For the first time in 50 years, Britain is hosting an exhibition of the work of Paul Gauguin, the bad-boy of modern art. The show opens at the Tate Modern in London this Thursday through January 16th, 2011:
Gauguin is one of the world’s most famous and best-loved artists from the early 20th century. For the first time in the UK in over 50 years, Tate Modern presents an exhibition dedicated to this master French Post-Impressionist, featuring paintings and drawings from around the world. His sumptuous, colourful images of women in Tahiti and beautiful landscape images of Brittany in France are some of the most popular images in Modern art.
Gauguin was the ultimate global traveller, sailing the South Seas, and living in Peru, Martinique, and Paris among other places. This exhibition explores the role of the myths around the man – Gauguin as storyteller, painting himself as a Christ-like figure or even a demon in his own paintings, religious and mythical symbols in his work, and the manipulation of his own artistic identity. It features many of his iconic paintings, including those showing daily village life from the artist’s colony of Pont-Aven in Brittany, nude bathers and haystacks in the Breton landscape, and decorative works such as the carved wooden door panels around Gauguin’s hut in the Marquesas Islands in French Polynesia.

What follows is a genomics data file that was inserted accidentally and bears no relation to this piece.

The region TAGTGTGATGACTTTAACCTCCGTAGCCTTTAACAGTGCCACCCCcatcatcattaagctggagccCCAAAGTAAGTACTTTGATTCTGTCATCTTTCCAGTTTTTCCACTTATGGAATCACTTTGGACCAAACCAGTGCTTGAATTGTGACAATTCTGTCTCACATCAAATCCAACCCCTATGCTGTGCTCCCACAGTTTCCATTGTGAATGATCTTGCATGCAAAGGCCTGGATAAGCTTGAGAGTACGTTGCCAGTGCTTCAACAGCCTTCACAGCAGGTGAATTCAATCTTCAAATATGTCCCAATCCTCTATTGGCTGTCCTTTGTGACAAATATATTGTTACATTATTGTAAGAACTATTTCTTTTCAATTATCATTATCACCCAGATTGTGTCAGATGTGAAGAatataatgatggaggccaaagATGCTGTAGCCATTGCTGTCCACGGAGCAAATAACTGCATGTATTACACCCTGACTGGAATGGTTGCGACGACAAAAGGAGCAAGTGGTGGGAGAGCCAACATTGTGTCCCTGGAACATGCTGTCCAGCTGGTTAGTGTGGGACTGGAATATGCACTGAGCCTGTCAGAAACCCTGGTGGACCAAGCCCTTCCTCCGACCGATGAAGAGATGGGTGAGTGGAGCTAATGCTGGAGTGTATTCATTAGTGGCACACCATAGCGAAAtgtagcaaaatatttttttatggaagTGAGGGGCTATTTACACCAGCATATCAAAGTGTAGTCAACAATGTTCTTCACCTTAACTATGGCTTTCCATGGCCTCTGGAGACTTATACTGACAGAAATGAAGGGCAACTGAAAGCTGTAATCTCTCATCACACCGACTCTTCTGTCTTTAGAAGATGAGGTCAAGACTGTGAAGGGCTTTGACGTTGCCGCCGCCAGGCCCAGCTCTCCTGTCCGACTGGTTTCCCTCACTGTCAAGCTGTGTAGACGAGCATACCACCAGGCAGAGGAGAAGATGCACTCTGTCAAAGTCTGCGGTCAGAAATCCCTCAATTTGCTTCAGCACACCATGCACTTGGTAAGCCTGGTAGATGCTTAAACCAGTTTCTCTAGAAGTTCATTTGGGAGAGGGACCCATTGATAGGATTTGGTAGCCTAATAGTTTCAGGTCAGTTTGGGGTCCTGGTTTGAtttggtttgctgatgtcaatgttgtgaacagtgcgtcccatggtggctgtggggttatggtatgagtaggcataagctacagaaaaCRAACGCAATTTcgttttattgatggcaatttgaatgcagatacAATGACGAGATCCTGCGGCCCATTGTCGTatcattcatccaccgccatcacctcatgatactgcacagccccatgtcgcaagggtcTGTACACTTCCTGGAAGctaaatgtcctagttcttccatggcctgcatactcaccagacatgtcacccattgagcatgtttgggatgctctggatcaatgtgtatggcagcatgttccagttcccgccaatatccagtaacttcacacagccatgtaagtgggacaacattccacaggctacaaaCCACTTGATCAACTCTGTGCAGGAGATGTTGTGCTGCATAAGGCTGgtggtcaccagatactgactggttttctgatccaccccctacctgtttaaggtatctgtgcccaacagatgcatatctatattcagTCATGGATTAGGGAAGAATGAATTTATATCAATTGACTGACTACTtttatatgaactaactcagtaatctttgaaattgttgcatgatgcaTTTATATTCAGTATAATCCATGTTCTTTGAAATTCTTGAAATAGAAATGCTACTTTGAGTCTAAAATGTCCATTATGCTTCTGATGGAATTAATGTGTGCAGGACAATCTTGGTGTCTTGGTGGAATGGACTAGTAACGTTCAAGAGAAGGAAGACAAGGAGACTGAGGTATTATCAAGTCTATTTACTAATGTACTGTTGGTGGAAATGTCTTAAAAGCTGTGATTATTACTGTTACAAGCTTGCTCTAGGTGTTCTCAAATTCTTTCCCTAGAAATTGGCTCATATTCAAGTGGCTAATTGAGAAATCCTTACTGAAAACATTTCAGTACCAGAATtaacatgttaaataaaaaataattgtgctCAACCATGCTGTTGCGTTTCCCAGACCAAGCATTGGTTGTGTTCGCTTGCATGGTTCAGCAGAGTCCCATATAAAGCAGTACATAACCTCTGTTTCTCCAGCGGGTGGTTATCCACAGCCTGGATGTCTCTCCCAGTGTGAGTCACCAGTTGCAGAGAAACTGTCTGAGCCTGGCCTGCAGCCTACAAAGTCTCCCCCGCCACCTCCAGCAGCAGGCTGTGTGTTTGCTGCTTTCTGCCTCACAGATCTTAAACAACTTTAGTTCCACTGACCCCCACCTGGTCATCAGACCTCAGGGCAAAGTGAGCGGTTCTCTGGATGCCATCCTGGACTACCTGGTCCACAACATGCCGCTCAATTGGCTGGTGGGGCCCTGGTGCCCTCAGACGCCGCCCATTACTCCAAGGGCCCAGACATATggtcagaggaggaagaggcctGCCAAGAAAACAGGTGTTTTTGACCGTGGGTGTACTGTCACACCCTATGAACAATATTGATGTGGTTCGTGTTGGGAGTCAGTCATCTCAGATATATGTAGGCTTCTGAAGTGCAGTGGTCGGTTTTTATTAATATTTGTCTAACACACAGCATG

Park Street, Bankside, London SE1 9TG, United Kingdom
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